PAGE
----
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Wallace and Gromit creators join forces with RAC to teach children about road safety

The RAC has teamed up with THINK! and Aardman Animations in a campaign that challenges school children to create short animations about road safety. Lynette Bryant, a teacher at Windwhistle Primary School, talks about the importance of road safety education and explains how taking part in the RAC challenge has raised awareness at her school:

Too many children and young people are being killed or injured on British roads with devastating consequences for families and friends. As a teacher and volunteer child road safety officer at Windwhistle Primary School in North Somerset, I strongly believe that children need to be taught the relevant skills to keep themselves safe on the road from an early age.

The dangers associated with roads are all too prevalent in everyday life and with blind corners, parents parking on zig-zag lines and families crossing the road between parked cars, the roads directly outside of schools can be some of the most hazardous.

It concerns me that the issue of child road safety is not always addressed at home and that external providers have dwindled thanks to budget cuts within local councils. It has become the school’s responsibility to provide the information needed to keep children safe.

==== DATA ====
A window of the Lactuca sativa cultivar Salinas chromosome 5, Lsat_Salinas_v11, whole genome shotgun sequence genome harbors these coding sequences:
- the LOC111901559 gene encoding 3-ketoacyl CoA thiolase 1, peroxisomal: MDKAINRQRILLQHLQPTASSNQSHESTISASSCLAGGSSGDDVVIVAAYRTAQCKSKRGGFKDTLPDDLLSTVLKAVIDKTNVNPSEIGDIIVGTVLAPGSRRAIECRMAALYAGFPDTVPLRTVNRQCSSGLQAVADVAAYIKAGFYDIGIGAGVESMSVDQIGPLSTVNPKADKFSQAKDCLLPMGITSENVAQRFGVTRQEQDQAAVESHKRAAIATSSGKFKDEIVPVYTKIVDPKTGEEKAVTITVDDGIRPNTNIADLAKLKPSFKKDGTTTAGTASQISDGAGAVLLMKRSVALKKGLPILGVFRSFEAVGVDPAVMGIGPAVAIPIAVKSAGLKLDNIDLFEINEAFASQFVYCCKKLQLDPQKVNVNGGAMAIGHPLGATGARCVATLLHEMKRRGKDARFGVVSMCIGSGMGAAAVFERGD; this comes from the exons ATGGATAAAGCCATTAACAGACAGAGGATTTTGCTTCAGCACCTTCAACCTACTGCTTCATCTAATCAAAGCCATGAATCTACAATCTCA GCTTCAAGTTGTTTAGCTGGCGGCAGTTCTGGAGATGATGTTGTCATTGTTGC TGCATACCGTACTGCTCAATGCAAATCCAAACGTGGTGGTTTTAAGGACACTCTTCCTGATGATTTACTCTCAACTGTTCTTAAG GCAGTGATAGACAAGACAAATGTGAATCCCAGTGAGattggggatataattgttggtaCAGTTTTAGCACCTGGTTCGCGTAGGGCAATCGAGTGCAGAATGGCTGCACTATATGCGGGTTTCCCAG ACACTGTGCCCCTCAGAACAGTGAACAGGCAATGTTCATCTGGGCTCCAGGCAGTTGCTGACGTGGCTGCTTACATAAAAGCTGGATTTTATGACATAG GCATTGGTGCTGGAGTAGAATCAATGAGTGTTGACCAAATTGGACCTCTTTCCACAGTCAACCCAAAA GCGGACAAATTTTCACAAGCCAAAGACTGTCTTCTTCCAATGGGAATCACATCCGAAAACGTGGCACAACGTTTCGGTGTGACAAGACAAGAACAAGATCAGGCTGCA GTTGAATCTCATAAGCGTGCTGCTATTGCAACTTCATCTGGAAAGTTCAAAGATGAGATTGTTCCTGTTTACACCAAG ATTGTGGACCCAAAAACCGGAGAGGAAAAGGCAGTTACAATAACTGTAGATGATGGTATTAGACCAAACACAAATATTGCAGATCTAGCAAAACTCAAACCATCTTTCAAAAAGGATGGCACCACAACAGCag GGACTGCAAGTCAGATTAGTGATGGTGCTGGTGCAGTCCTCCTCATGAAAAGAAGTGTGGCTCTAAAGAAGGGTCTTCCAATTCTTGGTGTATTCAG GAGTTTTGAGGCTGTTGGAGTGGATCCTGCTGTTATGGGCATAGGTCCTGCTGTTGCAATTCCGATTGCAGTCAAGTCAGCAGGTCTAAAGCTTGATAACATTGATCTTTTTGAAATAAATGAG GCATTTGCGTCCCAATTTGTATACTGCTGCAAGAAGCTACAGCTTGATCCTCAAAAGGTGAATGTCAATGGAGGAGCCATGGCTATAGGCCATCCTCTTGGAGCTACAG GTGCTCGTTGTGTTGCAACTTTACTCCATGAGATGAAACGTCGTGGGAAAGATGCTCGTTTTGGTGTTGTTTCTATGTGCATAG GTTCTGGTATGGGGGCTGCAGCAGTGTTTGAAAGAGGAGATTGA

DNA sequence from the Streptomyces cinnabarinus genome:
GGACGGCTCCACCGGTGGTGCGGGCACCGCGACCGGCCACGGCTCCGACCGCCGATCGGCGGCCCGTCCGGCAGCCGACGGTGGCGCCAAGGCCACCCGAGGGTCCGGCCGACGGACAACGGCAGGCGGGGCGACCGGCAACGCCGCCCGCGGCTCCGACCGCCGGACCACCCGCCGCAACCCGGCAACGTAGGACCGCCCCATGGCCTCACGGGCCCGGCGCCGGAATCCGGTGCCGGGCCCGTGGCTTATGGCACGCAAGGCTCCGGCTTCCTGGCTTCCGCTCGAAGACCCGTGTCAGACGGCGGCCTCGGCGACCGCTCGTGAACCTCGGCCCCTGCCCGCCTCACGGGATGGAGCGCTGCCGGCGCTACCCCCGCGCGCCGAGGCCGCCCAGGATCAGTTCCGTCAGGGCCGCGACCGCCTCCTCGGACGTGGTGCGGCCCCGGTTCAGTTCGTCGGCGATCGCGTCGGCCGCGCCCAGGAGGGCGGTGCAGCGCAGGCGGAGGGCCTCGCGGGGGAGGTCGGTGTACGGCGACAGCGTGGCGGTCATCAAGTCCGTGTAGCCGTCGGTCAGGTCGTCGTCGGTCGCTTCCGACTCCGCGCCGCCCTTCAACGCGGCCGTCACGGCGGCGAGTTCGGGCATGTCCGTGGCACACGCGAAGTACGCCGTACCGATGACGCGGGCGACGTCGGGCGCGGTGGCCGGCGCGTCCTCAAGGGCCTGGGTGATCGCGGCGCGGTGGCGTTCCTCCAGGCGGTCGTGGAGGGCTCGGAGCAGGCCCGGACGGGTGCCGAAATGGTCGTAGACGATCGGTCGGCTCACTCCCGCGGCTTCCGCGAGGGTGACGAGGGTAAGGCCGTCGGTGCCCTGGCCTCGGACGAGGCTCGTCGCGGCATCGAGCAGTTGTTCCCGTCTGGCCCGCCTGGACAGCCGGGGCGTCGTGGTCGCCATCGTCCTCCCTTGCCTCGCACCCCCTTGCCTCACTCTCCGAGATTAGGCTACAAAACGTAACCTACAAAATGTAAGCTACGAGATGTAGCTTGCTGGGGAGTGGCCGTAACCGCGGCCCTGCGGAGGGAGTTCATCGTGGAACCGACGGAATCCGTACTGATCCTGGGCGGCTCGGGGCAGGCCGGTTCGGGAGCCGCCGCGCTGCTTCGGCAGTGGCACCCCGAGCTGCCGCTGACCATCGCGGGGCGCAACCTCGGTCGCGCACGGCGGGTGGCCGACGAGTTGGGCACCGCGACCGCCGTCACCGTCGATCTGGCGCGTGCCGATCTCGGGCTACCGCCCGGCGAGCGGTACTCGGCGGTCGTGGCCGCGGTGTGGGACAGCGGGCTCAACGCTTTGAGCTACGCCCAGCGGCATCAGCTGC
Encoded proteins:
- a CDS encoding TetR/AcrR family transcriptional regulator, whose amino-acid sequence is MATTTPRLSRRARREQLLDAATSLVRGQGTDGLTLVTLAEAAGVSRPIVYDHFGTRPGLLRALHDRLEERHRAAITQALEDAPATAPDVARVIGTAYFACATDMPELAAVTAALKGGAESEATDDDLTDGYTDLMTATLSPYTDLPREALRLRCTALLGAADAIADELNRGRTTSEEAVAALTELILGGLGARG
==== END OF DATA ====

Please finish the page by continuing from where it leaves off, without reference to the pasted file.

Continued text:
In a bid to make sure that we are doing everything we can to make our children aware of the dangers, our school has recently taken part in the RAC’s Child Road Safety campaign and competition.  

The competition encourages groups of children to create an animated film about child road safety using tips from the creators of Wallace and Gromit, Aardman Animations. It has worked well both in terms of raising road safety awareness in the school and supporting an ICT club project that involved students making and entering their own animated film in the RAC competition.

We have used interactive and role-play learning to make sure that the children were fully engaged in the topic and have seen pupils take responsibility for what they believe it means to be safe on the road. 

There are many more things that could be done to support road safety awareness, working with both local authorities and emergency services. However, I believe that schools and teachers must continue find ways to protect and educate children about the dangers of our roads, regardless of how much external support they receive.

The deadline for entries to the RAC Child Road Safety competition is at 11.59pm on 19 December 2014. Prizes for the best films include a visit and workshop from Aardman's top model makers. To find out more, visit the RAC website. You can also download free road safety resources.  


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